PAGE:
There is a general impression that medicine is constantly changing. In fact medicine is very conservative and change which challenges conventional thinking (as against using new drugs) can take a long time to be adopted.

One major change though may be upon us. A landmark study in the Journal of The American Medical Association (JAMA) has shown that for at least 20% of women with breast cancer, removal all the axillary (under arm) lymph nodes does not improve survival.

The study, which started in 1999 recruited women with stage T1 and T2 cancers of less than two inches size. All women had what is called sentinel node testing done. This is where a few nodes are removed and analyzed in the pathology lab whilst the patient is still on the operating table. Traditionally if the nodes are positive for cancer cells all the nodes are removed. In this study half the women had the nodes removed whilst the other half did not. All women underwent a form of chemotherapy.

Enrollment was done across 115 sites and continued till 2004. Over the years to 2009 it was found that survival was the same in both groups. Removing all the lymph nodes did not improve survival. However removing all the nodes can lead to a higher rate of post operative complications. Lymphoedema whilst not fatal is an unpleasant condition for which there is little effective treatment.

This is a significant result. It has always been assumed that removing cancer wherever it is found is beneficial. So much so that some doctors refused to be part of the study regarding it as unethical. Early reaction, according to the New York Times suggests changing practice will take some effort.

Breast cancer rates in Austalia more than doubled between 1982 and 2007 to over 12,000 cases annually. In the USA there are around 200,000 cases per year. On the plus side survival has been increasing with five-year survival in Australia going from 72% to 88% over the same 25-year period as above.

Some of this is due to earlier detection. Some is due to improved treatment. Some may be due to the fact that, not all cancers we find will prove fatal. In other words some of the early cancers found may not have developed even if they had not been treated. At this stage we know that is likely the case, but not in whom it will be the case.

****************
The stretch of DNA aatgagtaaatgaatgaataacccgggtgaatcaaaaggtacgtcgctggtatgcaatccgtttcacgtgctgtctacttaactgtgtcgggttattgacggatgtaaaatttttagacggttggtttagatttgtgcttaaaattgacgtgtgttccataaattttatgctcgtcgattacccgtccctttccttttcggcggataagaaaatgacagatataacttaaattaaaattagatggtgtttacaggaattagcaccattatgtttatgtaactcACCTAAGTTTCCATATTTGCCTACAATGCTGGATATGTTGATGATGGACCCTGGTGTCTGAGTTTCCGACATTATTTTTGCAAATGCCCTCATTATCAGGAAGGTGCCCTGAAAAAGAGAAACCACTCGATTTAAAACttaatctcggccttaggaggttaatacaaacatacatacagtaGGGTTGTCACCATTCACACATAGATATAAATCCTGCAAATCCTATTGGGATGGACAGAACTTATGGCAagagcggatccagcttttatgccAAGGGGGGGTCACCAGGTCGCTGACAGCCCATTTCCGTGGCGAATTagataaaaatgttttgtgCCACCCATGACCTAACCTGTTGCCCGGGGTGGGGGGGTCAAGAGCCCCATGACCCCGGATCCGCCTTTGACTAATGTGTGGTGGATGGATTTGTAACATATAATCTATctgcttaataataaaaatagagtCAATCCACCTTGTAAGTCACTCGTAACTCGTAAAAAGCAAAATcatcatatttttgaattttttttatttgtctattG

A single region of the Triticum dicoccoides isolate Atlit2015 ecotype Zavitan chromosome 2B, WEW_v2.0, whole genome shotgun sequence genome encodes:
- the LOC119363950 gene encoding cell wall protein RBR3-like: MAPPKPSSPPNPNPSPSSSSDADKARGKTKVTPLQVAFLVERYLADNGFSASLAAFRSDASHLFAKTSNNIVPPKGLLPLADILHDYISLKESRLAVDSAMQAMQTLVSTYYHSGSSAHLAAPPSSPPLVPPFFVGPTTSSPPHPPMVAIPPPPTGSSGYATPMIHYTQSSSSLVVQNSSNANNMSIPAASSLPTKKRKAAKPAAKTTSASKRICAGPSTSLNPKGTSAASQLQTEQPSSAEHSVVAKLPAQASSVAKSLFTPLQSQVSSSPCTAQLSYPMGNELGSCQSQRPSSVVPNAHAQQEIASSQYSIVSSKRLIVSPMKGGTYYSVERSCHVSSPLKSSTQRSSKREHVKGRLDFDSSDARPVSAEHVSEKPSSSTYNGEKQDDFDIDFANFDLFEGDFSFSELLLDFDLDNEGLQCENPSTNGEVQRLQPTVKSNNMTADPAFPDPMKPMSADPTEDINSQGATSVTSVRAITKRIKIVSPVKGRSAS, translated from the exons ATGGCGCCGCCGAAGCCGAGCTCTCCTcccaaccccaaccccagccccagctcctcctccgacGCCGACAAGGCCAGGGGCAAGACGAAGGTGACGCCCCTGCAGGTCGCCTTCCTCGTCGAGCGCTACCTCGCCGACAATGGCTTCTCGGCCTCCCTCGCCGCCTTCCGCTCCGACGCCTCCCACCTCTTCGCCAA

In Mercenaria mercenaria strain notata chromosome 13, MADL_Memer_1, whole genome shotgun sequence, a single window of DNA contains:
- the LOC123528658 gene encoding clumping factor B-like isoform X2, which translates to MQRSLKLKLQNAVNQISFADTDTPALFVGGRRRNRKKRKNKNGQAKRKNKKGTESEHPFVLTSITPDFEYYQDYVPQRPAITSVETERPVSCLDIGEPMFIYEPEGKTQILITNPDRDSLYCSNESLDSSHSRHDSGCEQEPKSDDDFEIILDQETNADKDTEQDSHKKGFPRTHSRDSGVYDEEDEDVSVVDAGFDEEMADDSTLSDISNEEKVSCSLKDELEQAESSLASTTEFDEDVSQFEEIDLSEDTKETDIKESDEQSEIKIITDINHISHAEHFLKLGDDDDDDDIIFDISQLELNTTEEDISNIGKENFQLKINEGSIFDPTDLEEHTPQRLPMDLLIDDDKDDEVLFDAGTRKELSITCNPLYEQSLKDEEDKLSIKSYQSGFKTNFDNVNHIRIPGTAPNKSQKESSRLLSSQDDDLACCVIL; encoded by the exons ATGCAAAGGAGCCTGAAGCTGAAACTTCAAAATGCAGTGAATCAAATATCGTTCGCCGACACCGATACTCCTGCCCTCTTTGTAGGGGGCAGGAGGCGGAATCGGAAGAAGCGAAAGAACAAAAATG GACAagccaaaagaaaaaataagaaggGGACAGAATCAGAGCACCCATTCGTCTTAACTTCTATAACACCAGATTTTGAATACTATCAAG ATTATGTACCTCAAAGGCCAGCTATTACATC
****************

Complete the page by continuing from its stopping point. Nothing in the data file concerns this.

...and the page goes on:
We also know (although it is not widely promoted) that there are ways of significantly reducing the chances of getting breast cancer. Regular exercise, moderating alcohol intake and consuming less calories reduces the risk of breast cancer by one third. In contrast screening mammography reduces the risk by about 0.06%. In addition many women will have unnecessary procedures to rule out cancer that was not ever there.

This does not make mammography unhelpful but it is not the only way to reduce breast cancer and its benefits are overstated – usually by those involved in mammography.

Given the nature of our  “health” systems’ findings, which mean fewer complications and less treatment for the same result, this should be welcomed by consumers, doctors and, dare I say, governments.

We need more awareness of ways to genuinely reduce the rate of breast (and other) cancers. We need treatment that provides the best outcome with the least adverse effects and not assume that more treatment always equals better treatment.

The axillary dissection study is a major step forwards in our knowledge. The findings will hopefully be applied sooner rather than later.